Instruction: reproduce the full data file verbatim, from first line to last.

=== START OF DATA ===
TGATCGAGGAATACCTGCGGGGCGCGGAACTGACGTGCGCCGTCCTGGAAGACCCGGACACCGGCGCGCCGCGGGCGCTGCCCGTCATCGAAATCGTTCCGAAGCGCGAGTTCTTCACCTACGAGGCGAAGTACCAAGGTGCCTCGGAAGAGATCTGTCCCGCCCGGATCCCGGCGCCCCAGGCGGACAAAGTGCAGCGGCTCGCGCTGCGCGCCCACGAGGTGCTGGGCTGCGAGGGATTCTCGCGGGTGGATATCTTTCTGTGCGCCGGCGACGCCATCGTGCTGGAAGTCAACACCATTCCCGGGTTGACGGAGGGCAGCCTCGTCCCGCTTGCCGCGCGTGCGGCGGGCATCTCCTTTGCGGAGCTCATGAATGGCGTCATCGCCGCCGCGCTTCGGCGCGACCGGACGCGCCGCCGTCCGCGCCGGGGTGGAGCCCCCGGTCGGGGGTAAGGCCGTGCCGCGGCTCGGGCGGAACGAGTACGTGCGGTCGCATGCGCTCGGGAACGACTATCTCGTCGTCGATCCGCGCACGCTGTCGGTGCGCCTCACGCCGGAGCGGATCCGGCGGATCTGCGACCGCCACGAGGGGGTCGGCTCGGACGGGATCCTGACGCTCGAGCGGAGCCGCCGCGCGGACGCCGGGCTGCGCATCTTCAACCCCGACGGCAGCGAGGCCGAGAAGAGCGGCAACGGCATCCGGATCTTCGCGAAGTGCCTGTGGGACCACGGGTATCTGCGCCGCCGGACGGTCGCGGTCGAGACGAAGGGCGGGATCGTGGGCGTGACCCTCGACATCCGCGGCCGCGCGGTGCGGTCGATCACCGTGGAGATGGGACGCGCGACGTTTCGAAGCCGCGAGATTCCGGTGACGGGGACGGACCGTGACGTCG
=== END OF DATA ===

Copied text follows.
TGATCGAGGAATACCTGCGGGGCGCGGAACTGACGTGCGCCGTCCTGGAAGACCCGGACACCGGCGCGCCGCGGGCGCTGCCCGTCATCGAAATCGTTCCGAAGCGCGAGTTCTTCACCTACGAGGCGAAGTACCAAGGTGCCTCGGAAGAGATCTGTCCCGCCCGGATCCCGGCGCCCCAGGCGGACAAAGTGCAGCGGCTCGCGCTGCGCGCCCACGAGGTGCTGGGCTGCGAGGGATTCTCGCGGGTGGATATCTTTCTGTGCGCCGGCGACGCCATCGTGCTGGAAGTCAACACCATTCCCGGGTTGACGGAGGGCAGCCTCGTCCCGCTTGCCGCGCGTGCGGCGGGCATCTCCTTTGCGGAGCTCATGAATGGCGTCATCGCCGCCGCGCTTCGGCGCGACCGGACGCGCCGCCGTCCGCGCCGGGGTGGAGCCCCCGGTCGGGGGTAAGGCCGTGCCGCGGCTCGGGCGGAACGAGTACGTGCGGTCGCATGCGCTCGGGAACGACTATCTCGTCGTCGATCCGCGCACGCTGTCGGTGCGCCTCACGCCGGAGCGGATCCGGCGGATCTGCGACCGCCACGAGGGGGTCGGCTCGGACGGGATCCTGACGCTCGAGCGGAGCCGCCGCGCGGACGCCGGGCTGCGCATCTTCAACCCCGACGGCAGCGAGGCCGAGAAGAGCGGCAACGGCATCCGGATCTTCGCGAAGTGCCTGTGGGACCACGGGTATCTGCGCCGCCGGACGGTCGCGGTCGAGACGAAGGGCGGGATCGTGGGCGTGACCCTCGACATCCGCGGCCGCGCGGTGCGGTCGATCACCGTGGAGATGGGACGCGCGACGTTTCGAAGCCGCGAGATTCCGGTGACGGGGACGGACCGTGACGTCG